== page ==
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The Twitter Timeline

Last week I wrote a post about what I didn’t like about the new Twitter design. My argument misses an important point – Twitter is on its own timeline. They are on a journey, just like everyone else, and are moving down the road towards realizing what Twitter ought to be. This recent version of Twitter will not be the last – the product and the company continue to evolve.

Are they moving in the right direction? This article implies they are. Twitter appears to be working on maturing the organization and the product at the same time. These are probably the right priorities – and certainly better than no priorities.

Reading the tea leaves a bit, it appears that for Twitter Inc. revenue is no longer a distraction and that public navel gazing and “star fucking” does little or nothing to contribute to the bottom-line and the future of the company.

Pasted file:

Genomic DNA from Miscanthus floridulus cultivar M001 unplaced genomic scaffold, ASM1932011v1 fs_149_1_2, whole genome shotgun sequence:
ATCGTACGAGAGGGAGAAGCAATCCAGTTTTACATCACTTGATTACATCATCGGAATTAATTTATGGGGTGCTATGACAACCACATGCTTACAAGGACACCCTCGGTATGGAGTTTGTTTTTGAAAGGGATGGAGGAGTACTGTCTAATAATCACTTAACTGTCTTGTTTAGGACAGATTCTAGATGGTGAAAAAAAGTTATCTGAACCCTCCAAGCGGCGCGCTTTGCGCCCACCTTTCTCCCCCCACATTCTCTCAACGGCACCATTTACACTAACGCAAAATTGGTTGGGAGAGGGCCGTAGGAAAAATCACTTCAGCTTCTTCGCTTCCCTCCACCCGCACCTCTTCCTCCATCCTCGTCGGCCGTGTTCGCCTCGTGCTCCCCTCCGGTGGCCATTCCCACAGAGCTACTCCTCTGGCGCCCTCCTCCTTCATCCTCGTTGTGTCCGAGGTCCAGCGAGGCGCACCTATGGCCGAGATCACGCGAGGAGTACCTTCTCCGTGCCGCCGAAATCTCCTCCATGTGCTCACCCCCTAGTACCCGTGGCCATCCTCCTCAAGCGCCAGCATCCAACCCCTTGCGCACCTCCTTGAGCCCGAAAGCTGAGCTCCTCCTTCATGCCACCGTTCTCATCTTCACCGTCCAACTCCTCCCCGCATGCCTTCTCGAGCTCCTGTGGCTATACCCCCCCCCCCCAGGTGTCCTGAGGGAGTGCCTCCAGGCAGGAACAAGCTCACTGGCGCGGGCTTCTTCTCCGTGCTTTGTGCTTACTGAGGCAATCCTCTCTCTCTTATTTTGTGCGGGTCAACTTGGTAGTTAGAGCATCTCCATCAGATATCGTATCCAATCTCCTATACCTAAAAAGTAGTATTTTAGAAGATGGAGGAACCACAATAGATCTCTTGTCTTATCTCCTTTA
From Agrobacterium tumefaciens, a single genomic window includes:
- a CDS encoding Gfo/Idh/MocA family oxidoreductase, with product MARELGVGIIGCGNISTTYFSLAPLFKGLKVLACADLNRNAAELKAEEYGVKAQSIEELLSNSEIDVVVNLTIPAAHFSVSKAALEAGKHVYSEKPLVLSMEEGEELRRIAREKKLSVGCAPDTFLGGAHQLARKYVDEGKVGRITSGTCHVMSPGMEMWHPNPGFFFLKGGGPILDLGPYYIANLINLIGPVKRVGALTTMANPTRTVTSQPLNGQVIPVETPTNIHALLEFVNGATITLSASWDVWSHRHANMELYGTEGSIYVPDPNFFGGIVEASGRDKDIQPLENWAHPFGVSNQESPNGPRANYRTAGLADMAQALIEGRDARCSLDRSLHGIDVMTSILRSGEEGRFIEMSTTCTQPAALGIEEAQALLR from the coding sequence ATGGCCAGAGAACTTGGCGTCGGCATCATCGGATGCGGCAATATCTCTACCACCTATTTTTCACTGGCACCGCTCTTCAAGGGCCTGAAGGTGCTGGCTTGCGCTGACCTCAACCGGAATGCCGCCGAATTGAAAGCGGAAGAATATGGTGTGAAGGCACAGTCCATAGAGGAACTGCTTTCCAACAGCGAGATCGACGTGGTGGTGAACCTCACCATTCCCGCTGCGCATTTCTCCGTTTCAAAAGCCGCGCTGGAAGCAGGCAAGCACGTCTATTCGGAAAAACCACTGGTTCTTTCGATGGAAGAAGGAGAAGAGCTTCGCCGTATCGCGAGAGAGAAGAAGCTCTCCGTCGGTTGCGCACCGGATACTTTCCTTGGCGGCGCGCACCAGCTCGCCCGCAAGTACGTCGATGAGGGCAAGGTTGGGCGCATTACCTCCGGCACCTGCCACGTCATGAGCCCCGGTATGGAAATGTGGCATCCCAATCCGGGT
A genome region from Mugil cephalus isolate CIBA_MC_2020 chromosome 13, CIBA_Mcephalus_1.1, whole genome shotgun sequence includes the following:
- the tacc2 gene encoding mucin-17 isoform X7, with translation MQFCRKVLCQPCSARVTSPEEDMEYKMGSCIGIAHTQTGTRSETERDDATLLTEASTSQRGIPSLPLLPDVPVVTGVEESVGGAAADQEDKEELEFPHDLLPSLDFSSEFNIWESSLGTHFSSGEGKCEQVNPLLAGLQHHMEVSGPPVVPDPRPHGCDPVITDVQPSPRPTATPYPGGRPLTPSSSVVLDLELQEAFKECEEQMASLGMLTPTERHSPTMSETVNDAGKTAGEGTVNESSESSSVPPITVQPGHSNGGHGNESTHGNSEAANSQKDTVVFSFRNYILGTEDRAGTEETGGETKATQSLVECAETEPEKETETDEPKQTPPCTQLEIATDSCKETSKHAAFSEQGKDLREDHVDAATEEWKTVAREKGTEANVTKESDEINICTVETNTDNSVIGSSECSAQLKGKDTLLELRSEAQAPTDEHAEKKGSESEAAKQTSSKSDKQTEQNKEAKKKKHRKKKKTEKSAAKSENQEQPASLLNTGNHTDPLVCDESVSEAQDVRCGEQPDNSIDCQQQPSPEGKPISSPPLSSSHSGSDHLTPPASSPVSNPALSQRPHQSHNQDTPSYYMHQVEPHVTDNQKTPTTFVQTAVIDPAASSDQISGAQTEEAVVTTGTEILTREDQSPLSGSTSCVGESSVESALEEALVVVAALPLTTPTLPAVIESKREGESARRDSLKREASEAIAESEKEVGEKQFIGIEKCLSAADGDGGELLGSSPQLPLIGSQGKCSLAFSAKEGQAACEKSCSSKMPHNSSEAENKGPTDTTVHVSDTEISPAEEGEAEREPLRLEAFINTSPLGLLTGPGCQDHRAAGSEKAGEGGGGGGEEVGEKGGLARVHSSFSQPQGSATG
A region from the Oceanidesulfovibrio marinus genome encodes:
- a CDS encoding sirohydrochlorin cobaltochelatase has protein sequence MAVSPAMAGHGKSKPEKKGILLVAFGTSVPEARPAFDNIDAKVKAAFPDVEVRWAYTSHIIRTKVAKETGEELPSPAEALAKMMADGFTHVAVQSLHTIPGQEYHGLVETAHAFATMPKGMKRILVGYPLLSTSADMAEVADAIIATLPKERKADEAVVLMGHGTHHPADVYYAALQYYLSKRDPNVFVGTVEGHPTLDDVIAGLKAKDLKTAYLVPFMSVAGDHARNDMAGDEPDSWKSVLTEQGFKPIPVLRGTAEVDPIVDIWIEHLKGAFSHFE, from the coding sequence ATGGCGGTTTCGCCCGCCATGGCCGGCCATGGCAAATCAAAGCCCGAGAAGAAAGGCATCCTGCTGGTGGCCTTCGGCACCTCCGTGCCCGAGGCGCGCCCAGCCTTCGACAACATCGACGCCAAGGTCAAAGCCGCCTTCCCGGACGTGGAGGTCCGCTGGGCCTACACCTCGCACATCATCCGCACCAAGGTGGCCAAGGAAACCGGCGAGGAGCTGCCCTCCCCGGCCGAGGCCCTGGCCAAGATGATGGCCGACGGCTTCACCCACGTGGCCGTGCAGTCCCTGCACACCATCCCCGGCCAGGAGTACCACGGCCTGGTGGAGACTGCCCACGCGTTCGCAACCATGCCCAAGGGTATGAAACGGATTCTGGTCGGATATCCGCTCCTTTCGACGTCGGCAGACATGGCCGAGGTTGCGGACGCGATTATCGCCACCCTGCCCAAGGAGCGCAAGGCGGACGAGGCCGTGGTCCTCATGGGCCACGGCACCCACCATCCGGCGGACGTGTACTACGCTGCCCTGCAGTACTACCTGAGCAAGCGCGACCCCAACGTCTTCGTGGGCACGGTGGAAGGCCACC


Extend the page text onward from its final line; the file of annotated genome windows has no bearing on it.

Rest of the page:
Analysing whether or not they’ve made all the right decisions concerning the product misses a big point. Twitter is turning the ship and making progress towards where they need to be. By focusing on their organization, people and execution they are developing broad internal expertise in how they achieve results. This might be the biggest difference between Facebook Today and Twitter Today. Facebook executes, Twitter posts about it. I think this is changing and Twitter is becoming an organization that executes.

If successful, this means the end of the line for all of the weird usability artifacts that the Twitter UI has been wrestling with these past four years. It also means Twitter Inc. will be a vastly improved organization deeply invested in building great products and delivering great service.

This is important for the future of the web. The other large social networks, Facebook specifically, exists to replace the web. Twitter, on the other hand, exists to make the web better. The world doesn’t need another AOL, it needs a better web and if Twitter plays its cards right, they could insinuate themselves with the web in such a way that they become a big part of the social backplane that is evolving to support the Open Web – a role that Facebook appears to have completely rejected in favour of what it views as larger goals.

But that would be the subject of another post completely.